Battle Pirates is Casual Collective’s third foray into Facebook games. From the simple tower defense game of Desktop Defender, they moved to casual real time strategy with their quirky but appealing Backyard Monsters. Battle Pirates has been in Casual Collective’s back pocket, fomenting quietly until its monetization system got it noticed by Facebook, which displayed the game on dashboards. This created a large spike in player numbers, from 2,000 daily active users to 31,825 in just two days, according to our data service for tracking applications, AppData.
Battle Pirates aims to become an actual virtual MMO-RTS on Facebook. As the name suggests, the game is naval themed. Players build up bases, harvest resources, research and build ships, explore the ocean to uncover more of the map, then attack AI enemies (the Draconians) or other players to capture resources. Monetization is similar to Backyard Monsters, where resources, speed boosts for building, and items that allow players to level faster can be purchased. Artificial level constraints built into the game prevent unbalancing, however, preventing higher level players from devastating lower level ones.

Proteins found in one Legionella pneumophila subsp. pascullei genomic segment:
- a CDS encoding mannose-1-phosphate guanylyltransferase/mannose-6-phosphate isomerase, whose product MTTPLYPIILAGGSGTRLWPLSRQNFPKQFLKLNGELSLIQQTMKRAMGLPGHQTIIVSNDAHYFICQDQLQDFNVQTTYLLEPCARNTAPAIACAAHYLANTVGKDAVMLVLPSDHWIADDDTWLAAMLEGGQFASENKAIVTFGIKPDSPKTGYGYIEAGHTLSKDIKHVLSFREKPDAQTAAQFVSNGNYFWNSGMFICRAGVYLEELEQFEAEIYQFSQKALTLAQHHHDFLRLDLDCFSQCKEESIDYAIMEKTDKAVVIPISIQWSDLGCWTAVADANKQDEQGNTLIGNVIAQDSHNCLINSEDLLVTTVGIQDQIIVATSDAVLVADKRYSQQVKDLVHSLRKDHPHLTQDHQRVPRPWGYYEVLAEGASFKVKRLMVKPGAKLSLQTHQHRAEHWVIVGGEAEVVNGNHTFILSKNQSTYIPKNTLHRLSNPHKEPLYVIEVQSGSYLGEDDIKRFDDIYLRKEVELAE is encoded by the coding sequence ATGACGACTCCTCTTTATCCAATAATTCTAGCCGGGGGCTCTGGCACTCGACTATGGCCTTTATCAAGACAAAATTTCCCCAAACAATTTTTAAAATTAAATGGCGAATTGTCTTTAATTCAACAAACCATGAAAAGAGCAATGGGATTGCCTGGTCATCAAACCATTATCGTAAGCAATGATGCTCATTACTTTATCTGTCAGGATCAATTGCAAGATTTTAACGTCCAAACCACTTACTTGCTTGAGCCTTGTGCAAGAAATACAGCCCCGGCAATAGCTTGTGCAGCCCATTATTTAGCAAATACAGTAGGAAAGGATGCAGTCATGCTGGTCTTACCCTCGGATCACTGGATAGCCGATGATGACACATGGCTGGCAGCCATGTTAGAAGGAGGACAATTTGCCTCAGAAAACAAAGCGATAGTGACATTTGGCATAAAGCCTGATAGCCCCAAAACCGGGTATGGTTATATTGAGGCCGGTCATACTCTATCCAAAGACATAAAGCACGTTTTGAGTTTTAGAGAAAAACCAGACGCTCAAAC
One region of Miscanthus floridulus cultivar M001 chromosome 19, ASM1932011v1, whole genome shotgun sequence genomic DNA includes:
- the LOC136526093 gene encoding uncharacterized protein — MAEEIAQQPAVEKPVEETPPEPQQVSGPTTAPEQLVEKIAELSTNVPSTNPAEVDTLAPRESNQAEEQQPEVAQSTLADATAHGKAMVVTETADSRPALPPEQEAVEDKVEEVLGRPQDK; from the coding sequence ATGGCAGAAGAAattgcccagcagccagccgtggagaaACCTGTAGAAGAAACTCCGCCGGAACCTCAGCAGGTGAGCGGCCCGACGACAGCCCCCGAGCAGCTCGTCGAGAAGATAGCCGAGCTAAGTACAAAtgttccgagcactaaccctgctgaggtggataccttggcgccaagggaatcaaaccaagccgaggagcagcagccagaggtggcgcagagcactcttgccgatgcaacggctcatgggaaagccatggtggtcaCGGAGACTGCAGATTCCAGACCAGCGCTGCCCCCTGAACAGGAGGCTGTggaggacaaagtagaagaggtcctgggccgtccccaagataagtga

“Apart from base building and exploration,” said Will Harbin, CEO of Casual Collective, “we will have fleet to fleet battles, with players able to control each ship in their fleet separately, attacking each other’s bases, and players will also be able to team up to take down the Draconian super ships.”
The game doesn’t have many social features implemented yet aside from in-game live chat. For example, players can’t visit friends to assist them, but they can gift or invite them to play or make them officers within their own games. If a friend accepts an officer ranking in another player’s game, depending on the role, that friend provides bonuses like 10% boosts to armor.
“This is a very early version of the game,” cautions Harbin, “Our style is to gather data to see what our players like and don’t like about our games and make adjustments.”
Harbin also believes that Battle Pirates will be the first real time synchronous experience in Facebook. Players will be able to see other players attack them and will be able to defend their bases as the attack happens. Additionally, a Backyard Monsters feature that sends Tweets to users when their backyard is under attack is also in the works for Battle Pirates.
Though the growth spike in Battle Pirates dropped off after Facebook’s dashboard recognition, we expect the game to experience a steady climb in player numbers as new features roll out. Given the success of Backyard Monsters, fans of the RTS genre will likely migrate to the game even in its early stages simply to have a head start on the competition.
Follow this game’s trends on AppData, our data service tracking application traffic and growth on social platforms.